In Lightworks, there's the selective color correction tool.
By moving the sliders like this you can select the shadows (luma slider) and desaturate them:
By clicking "Reveal" you can see which parts of the image are going to be changed.
With much thanks to the guys at the Lightworks forum.
Source: Lightworks forum: Desaturate shadows
Ah! Okay, so apparently you now right-click on the clip and select "Speed.." from the context menu. The location of the mouse pointer when you right-click doesn't seem to matter. Not sure if the location of the current playback point still determines the stable point during the speed change.
Looks like you will need to transcode all clips with frame rates not matching the project's frame rate:
If the frame rate is of a clip is not compatible with your project, it
displays in red. You will be unable to import the clip into your
project. Clips with incompatible frame rates may be playable in a new
project set to the same frame rate as ...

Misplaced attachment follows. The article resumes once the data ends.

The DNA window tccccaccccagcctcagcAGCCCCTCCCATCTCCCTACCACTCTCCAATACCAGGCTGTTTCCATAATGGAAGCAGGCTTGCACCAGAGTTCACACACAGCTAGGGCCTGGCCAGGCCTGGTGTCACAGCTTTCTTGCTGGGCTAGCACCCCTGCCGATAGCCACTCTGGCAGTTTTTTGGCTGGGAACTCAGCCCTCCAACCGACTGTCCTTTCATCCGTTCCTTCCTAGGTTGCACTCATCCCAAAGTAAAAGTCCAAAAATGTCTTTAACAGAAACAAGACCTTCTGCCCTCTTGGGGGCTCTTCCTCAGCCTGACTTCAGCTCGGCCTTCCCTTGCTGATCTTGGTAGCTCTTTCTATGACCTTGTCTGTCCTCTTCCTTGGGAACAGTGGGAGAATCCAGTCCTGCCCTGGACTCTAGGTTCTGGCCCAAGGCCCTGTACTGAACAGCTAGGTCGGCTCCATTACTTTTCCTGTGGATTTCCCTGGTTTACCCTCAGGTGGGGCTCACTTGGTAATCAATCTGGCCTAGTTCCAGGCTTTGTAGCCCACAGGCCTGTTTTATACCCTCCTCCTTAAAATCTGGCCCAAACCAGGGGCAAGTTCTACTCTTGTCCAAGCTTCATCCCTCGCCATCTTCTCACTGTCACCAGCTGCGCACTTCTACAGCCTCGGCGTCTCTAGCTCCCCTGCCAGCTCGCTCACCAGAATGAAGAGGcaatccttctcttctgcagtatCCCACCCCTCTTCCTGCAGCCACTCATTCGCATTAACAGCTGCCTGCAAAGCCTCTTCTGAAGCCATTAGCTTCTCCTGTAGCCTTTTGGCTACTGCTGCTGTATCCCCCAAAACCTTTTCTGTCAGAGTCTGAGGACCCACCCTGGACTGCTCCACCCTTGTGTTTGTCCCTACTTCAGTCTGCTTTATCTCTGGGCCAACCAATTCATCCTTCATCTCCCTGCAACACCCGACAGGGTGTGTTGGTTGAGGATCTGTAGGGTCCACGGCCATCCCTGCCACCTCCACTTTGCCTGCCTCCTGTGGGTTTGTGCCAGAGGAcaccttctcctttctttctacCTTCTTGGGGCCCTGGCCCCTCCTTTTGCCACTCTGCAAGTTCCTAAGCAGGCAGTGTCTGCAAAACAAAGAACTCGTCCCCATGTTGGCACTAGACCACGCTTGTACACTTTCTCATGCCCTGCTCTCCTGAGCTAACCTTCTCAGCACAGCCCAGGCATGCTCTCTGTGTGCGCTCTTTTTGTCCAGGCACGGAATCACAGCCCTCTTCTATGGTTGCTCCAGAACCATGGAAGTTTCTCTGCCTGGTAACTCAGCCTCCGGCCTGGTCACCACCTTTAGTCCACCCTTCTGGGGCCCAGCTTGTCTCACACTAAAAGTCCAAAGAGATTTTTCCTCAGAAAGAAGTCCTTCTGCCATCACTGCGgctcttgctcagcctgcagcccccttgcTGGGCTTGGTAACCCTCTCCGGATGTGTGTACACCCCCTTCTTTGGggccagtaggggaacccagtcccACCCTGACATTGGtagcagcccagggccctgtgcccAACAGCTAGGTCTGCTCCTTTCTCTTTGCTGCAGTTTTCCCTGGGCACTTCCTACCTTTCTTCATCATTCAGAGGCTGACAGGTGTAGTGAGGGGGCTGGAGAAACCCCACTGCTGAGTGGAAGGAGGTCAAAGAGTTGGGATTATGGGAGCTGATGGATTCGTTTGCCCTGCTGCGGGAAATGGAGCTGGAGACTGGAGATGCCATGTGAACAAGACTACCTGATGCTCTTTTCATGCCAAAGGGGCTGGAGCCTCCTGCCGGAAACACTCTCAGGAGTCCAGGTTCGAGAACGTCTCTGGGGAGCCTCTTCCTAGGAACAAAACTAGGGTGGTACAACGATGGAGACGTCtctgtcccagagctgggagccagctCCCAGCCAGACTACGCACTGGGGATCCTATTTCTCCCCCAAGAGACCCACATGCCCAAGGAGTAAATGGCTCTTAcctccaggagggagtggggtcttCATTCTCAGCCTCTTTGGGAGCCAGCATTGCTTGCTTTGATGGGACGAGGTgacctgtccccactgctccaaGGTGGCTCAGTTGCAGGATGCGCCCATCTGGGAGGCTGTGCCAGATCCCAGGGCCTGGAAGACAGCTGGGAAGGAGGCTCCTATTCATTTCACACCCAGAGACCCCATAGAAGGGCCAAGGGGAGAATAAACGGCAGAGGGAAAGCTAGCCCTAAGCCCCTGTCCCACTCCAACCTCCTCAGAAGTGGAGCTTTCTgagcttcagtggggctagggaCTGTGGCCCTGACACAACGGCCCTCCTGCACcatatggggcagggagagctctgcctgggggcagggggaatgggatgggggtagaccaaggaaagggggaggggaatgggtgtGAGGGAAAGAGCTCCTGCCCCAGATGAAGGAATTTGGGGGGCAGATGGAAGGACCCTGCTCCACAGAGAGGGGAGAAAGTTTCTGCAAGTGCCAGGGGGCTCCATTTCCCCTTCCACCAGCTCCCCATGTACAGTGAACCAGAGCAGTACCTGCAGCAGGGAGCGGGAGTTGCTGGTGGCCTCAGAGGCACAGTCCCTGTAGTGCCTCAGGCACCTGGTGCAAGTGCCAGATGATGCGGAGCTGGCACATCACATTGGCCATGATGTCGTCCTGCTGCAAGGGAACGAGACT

Sometimes this will happen from a verity of reasons. Sometimes the clocks are different. A lot of time it comes down to manual re-syncing.
Pick 2 sync points for the Video and the same 2 points for the audio. Make sure they are as far away as possible. Now divide the duration in frames between the 2
V dur / A dur = ratio
Now you have the ratio you should ...
If you have a high-end i7 PC desktop, you probably have the infrastructure to set up a high-performance RAID that can handle your I/O bandwidth requirements. 10GB/min = 167MB/sec, which a really good 3.5" disk can almost deliver. If you stripe 2 such disks together, it's an easy target to hit (as long as there's no other I/O contention). So, have your ...
The limitation is certainly the disk I/O, which at 10GB/min is outside the capabilities of all but very high-end disk subsystems.
It's generally true that you should work at the highest bit rate and bit depth your system is capable of so you have the headroom for processing, but your system simply isn't capable of working at the rates your asking of it.
Don't do sync work with the MP4s/H264 codec. Use proper codecs (ProRes or DNxHD).
Work with .wav or .aif audio files.
Keep an eye on your audio file sample rates.
Lightworks is much less forgiving to small errors than other programs are. Be super precise.
Get a better computer. The fact that the audio sounds fine in other apps means it was recorded fine, and the file represents the audio correctly. When you open it in your editor though, that's a much more complex operation than simply playing the video in an optimized player. So, I think this is a performance issue. I've had this problem myself with cheaper ...